CRAVEN residents are invited to step back thousands of years and practice some primitive tool making at the Craven Museum & Gallery.
Two workshops are being held at the Museum on Saturday 21 February at 10-11:30am and 11:45am – 1.15pm. Visitors are invited to try their hand at the oldest form of technology known to man: flintknapping. This is the art of turning flint and similar stones into tools and dates back to over two million years ago.
Expert flintknapper, Karl Lee, will be leading the workshops as he helps visitors to fashion a flint tool using prehistoric techniques. Visitors will be provided with replica knapping tools (and modern goggles) to make their flint tools under Karl’s expert tuition.
The Museum & Gallery is home to an amazing collection of prehistoric flint tools, which have been collected predominantly from the Malham area and other parts of the Yorkshire Dales and were used by our ancestors up to 12000 years ago. They were carefully crafted from flint and used for many things from catching animals for food and skins to cutting meat. Some of the best examples can be seen on display in the museum.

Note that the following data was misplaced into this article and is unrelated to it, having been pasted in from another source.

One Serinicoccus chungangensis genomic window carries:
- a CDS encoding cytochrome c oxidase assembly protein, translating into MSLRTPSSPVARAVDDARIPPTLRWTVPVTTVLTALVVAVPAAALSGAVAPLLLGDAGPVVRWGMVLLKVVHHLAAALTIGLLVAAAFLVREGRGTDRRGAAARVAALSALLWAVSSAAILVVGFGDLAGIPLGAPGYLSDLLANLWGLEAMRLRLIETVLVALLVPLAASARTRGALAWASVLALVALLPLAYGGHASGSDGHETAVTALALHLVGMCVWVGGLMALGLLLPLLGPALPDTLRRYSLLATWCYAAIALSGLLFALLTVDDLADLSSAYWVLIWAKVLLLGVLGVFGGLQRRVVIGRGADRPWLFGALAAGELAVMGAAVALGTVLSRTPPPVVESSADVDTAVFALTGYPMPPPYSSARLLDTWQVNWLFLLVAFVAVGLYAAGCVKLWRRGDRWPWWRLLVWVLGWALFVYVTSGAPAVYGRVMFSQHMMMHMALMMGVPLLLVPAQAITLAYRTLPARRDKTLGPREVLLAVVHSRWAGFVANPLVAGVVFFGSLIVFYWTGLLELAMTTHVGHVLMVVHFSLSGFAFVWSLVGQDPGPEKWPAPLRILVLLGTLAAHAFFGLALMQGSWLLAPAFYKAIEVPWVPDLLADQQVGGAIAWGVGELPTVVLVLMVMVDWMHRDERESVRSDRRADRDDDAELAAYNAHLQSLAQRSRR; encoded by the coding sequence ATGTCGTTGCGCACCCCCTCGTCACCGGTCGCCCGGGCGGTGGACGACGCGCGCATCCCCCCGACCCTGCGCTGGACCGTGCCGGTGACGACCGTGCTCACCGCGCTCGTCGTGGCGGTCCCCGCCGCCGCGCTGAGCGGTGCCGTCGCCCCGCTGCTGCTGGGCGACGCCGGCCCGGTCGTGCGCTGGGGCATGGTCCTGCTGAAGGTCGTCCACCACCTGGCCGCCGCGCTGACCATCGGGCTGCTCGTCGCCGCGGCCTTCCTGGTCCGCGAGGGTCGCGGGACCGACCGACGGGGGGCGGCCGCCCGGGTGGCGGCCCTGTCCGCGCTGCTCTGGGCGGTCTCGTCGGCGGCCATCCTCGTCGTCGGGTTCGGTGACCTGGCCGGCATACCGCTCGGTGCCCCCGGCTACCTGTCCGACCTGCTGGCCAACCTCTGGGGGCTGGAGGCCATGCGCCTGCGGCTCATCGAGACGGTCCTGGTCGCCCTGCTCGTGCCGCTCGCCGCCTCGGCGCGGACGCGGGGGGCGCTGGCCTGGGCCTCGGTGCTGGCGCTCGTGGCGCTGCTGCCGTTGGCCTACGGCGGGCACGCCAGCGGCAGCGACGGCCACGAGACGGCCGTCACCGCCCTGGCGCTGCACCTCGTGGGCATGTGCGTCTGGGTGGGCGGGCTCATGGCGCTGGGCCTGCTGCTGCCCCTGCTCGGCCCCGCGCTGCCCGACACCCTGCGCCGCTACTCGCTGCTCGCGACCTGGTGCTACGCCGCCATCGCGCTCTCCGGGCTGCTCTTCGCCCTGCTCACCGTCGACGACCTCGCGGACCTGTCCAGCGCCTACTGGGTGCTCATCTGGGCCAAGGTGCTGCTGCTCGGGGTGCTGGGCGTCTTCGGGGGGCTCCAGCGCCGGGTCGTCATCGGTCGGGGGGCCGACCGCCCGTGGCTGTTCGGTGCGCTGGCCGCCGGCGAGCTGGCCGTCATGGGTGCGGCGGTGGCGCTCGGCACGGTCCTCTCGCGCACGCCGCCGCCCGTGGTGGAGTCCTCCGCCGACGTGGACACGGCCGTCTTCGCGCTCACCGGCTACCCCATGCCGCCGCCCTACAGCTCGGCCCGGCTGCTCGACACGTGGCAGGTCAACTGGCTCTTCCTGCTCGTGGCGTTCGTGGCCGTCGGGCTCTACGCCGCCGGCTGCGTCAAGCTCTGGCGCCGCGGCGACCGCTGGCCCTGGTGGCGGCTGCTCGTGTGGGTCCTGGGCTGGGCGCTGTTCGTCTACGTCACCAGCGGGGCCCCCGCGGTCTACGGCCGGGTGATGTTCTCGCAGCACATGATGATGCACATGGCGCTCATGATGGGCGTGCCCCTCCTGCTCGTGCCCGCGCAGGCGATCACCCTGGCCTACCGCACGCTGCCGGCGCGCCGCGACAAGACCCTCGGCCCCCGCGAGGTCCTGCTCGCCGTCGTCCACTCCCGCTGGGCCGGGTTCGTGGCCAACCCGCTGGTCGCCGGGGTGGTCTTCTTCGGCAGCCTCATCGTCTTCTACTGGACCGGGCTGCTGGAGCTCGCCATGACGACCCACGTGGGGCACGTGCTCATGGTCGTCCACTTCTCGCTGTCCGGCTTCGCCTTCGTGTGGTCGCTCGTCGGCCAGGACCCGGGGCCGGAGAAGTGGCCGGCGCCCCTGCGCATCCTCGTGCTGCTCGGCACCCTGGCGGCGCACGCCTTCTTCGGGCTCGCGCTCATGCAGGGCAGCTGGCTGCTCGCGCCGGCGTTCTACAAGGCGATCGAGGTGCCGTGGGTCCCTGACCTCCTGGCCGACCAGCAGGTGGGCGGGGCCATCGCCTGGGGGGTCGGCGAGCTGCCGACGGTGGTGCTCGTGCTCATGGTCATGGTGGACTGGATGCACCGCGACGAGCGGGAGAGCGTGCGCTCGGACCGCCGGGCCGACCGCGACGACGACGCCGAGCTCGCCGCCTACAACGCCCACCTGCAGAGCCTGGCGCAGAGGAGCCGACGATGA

Amy Ball, assistant curator of Archaeology at the museum, said: “I know visitors will enjoy this unique opportunity to take part in hands-on workshops and will be delighted with the flints they create.”
Places at the workshops are limited and can be booked by contacting the museum on 01756 706407 or firstname.lastname@example.org. The workshops cost £10 for adults and £6 for children aged 8-16 years old. No under 8s can be admitted and children must be accompanied by a paying adult.